I’ll be riding with a SPOT tracker with live tracking here:

If you’re in the area and want to come out, please join us for a stretch. Not all riders will be on Trackleaders, but many will share their daily rides on Komoot and photos on Instagram. With the help of Gaby Thompson and Komoot, we’ve put this challenge together in just a few weeks. Time has been tight, but I’m thrilled we’re making it happen. I’m sure we’ll all learn a lot. My hope is that this will be the first of many similar events around the world— choose a route that takes about a week, set a date and a starting point and go!

With mixed terrain over long distances, it’s hard to make gear selections. Packing light and compact is essential. With a split between pavement, gravel and some rougher mountain tracks, bike choice is a compromise and definitely personal. Above all, ride the bike you have and don’t be intimidated by gear. The route has been ridden on 35mm tires, but larger volume tires are definitely recommended. I’ll be riding a gravel bike, the Specialized Diverge, while Rue will be on a hardtail, the Specialized Epic HT. Neither of us have ridden the route and we’re taking our best stab at setting ourselves up. Rue often prefers flat bars because it’s easier for her to ride and shoot and carry a backpack for camera gear. After so much bikepack racing on flat bars, I have nerve damage in my hands and wrists and try to ride drop bars as much as I can. Here’s our full gear list. Please don’t hesitate with questions, we’re happy to share our preferences.

Lael’s set up:

Bike: Specialized Diverge
Wheels: ZIPP 303 with a SON hub laced into the front wheel for dynamo lighting
Tires: Rene Herse Oracle Ridge, endurance casing (700×48)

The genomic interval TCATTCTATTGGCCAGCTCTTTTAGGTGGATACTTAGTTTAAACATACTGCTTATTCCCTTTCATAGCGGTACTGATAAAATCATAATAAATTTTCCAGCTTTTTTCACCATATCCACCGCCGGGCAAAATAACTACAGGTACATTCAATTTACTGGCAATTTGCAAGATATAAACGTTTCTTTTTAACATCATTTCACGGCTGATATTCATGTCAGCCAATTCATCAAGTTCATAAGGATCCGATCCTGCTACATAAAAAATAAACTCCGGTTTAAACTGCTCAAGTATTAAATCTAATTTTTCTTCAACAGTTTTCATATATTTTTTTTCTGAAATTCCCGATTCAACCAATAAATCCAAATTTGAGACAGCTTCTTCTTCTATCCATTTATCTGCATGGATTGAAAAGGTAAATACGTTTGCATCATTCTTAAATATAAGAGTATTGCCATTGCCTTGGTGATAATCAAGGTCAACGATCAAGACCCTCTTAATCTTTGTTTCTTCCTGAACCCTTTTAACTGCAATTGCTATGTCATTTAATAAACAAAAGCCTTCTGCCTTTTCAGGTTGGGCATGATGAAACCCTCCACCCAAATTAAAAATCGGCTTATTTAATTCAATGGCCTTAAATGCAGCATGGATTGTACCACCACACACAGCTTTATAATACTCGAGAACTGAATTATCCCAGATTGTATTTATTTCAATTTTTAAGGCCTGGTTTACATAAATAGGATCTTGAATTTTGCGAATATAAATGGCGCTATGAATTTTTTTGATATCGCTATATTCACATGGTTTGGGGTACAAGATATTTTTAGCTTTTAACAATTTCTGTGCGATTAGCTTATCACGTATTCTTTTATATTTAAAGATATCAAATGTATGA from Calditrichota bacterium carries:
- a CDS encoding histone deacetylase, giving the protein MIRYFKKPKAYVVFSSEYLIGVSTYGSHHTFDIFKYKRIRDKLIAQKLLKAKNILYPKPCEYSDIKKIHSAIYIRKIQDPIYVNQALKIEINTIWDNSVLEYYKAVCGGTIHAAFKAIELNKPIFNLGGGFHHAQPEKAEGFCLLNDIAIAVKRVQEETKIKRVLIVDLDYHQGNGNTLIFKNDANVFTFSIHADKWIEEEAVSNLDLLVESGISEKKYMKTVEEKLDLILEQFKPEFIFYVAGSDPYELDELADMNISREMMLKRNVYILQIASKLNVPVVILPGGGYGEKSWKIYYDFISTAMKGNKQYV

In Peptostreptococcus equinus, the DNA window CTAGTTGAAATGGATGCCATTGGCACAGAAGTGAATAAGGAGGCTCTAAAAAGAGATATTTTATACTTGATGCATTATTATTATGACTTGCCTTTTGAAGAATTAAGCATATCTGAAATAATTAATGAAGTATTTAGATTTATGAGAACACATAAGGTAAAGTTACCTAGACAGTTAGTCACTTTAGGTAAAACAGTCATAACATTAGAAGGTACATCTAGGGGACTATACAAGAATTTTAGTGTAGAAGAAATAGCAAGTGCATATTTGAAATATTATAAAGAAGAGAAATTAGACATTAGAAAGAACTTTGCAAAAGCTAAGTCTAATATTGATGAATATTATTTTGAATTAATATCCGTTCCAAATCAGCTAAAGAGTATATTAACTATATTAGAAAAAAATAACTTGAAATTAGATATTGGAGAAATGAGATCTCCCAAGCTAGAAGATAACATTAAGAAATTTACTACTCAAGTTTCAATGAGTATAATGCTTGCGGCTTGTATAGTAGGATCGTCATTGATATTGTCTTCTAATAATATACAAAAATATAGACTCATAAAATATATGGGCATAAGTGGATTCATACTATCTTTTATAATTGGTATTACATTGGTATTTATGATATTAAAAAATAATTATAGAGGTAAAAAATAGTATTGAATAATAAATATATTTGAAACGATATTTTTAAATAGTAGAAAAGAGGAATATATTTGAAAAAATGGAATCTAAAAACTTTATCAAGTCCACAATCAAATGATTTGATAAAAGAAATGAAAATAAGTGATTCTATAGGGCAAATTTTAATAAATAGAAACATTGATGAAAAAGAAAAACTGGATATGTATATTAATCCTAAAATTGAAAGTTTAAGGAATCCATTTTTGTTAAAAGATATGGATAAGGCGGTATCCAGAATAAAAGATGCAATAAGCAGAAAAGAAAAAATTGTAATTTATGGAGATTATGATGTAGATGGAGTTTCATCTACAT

Handlebar: Easton AX70 carbon handlebar
Shifting: SRAM AXS Red shifting with a a 40T chainring and the XPLR cassette (11-44)
Brakes: SRAM Red hydraulic disc brakes
Ergon Women’s SR saddle
ZIPP seatpost & stem
Wahoo RIVAL to record daily tracks
iPhone on Quad Lock as back up
Revelate Designs
Hopper framebag
Spinelock seatpack, Pronghorn handlebar harness with a medium dynema dry bag, Mag-Tank
2000, 2x Mountain Feedbags, Jerry Can,
Nemo double sleeping bag, Sea to Summit sleeping pad
Souplesse Race bib shorts, merino t-shirt, 2 pairs of merino socks, pro mitts, gloves, tights,
Explore rain jacket, down jacket, powerweave shoes, slides, Classic glasses with clear lenses,
Topo Designs merino long sleeve, Ripton shorts, REI shell mittens, 66 North rain pants,
Specialized Prevail II helmet
Repair kit:
Spare tube, multitool. tire lever, pump, tire plugs, sealant, zip ties, derailleur hanger, quick links, AXS
battery, charger, brake pads, pliers, multitool
powerbank, charging cords, earbuds, SPOT tracker, Black Diamond headlamp,
Personal: chapstick, wallet, passport, toothbrush, toothpaste, dental floss, 2 water bottles

Rue’s set up:

Bike: Specialized Epic Hardtail
Wheels: SON dynamo front, Hope rear, Roval rims
Tires: Tufo (29×2.25)
Handlebar: Hope carbon flat bar
Shifting: SRAM AXS, 30T chainring, 10-50 Eagle cassette
Brakes: SRAM G2
Specialized Women’s Power with mimic saddle
Hope carbon seat post & stem
Luggage: Revelate Designs framebag, Pronghorn front roll system, medium drybag, mag tank
2000, Spinelock seat pack,
Sea to Summit sleeping pad, Big Agnes Tiger Wall 2 tent
Camera equipment:
Canon R5
24-70mm f/2.8
70-200mm f/5
Shotgun microphone
Canon 1-V 35mm film camera
24-105mm f/4 (for film camera)
70-200mm f/2.8 (for film camera)
Minolta P’s panoramic 35mm film camera
Kodak Portra 160, 400 and 800 film

Rue will be documenting the ride with Tom Gibbs (@bicycle_factory on Instagram). She’ll hop in and out of a vehicle, at times, to cover the full field. We want to capture as many of the riders as possible and share their stories.

Follow #komootWTNR on Instagram to see riders’ updates while we’re out there.